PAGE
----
“I might be getting a cut,” Mary-Lynn said sullenly. “Besides, no worries, there’s this trickle-down effect for the cash, whereby–”

“Oh, shut it,” Usa snapped. “I cannot believe that our organization has become so corrupt.”

“But this doesn’t make sense,” Sam protested. “Why take the drastic step of shutting down all dimensions, rather than just the one where this Clover Enterprises exists?”

“Because we can,” Mary-Lynn snarked.

Sue looked towards Alice. “You mentioned the group in the first place, do you know?”

“Well, there’s a shadowy Clover group that’s been behind at least one other dimensional incursion,” Alice admitted, exchanging a glance with Para. “Meaning I doubt your Council knows which other dimensions do or don’t have ties, hence the decision to go totally dark.”

“Actually, here’s a thought,” Para piped up. “Could this Clover Enterprises have been involved in the magic wars on this very site? Maybe the company even suggested to ‘Fenduro’ that a school be put here, along with that puzzle to solve for access to the base. Could things go that deep?”

Usa frowned, and looked back at Mary-Lynn. “Well, could they?”

“I can’t say ‘no’,” Mary-Lynn said, mouth twitching. “Which actually bothers me, why am I getting creeped out?”

“Attack of conscience?” Sam suggested.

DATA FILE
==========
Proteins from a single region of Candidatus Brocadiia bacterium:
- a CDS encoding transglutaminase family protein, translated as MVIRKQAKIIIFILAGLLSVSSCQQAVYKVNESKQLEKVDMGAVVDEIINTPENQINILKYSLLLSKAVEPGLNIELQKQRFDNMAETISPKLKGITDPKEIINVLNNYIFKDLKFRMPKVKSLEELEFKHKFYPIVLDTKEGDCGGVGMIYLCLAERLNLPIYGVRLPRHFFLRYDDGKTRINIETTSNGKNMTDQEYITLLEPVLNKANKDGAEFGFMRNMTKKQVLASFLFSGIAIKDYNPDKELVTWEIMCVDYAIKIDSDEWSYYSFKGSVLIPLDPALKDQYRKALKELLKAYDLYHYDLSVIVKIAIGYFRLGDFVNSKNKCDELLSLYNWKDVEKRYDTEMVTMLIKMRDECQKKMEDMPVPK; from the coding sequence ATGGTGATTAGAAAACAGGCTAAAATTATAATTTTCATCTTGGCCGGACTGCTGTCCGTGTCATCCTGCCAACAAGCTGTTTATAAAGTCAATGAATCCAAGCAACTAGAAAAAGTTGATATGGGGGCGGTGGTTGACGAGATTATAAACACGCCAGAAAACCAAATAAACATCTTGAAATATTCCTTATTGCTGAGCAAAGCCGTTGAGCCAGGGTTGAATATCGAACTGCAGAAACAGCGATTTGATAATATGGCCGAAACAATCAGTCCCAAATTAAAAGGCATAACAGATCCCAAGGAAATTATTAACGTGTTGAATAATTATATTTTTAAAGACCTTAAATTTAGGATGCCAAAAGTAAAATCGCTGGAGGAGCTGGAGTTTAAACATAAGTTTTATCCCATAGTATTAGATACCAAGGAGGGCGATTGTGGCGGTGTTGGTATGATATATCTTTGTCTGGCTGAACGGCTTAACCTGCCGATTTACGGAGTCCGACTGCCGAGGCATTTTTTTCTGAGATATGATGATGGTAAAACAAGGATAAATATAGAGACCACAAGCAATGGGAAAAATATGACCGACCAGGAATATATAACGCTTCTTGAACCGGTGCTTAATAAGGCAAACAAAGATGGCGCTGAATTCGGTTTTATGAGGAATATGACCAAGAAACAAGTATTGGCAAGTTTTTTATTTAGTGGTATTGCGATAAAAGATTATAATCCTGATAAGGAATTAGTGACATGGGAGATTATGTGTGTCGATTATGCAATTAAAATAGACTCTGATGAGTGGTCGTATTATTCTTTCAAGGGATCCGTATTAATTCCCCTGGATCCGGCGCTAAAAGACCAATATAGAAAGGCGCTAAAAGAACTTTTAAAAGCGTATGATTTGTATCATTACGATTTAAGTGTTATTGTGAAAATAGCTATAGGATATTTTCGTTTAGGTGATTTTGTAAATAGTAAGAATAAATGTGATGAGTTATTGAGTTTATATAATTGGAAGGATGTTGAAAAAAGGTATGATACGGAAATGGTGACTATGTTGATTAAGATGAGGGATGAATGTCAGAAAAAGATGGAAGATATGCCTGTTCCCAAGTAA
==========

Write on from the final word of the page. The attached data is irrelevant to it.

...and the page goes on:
“Hi, so, the dimensions are about to get shut down,” Marlin said, speaking up again. He’d spent the last few minutes alternately looking inside the device, glancing up at the rift, and eyeing the dimensional control item that Sue had clipped to her belt.

It occurred to Alice then that Marlin could probably have rushed Sue and grabbed it by now, if he’d wanted to. It was nice that he wasn’t interrupting the interrogation with magic either. Then again, maybe the issue was Marlin had no clear idea what was going on.

That’s when Shay mumbled something.

Sam moved closer to him. “What was that?”

Usa placed her hands on her hips. “Given what we just learned, along with Shay’s brother being off-world, hopefully it was an override code.”

Sam leaned in closer. “He said… ‘Video Err’.”

“Another anagram,” Marlin muttered. “Not helpful in actually giving us an override.”

Alice snapped her fingers. “Except where it just might be.” She peered at the inside of the device again. “Heck yeah, just need to uncouple the video. Fun failsafe. Seems you can’t shut down what you can’t see. Jolly good.”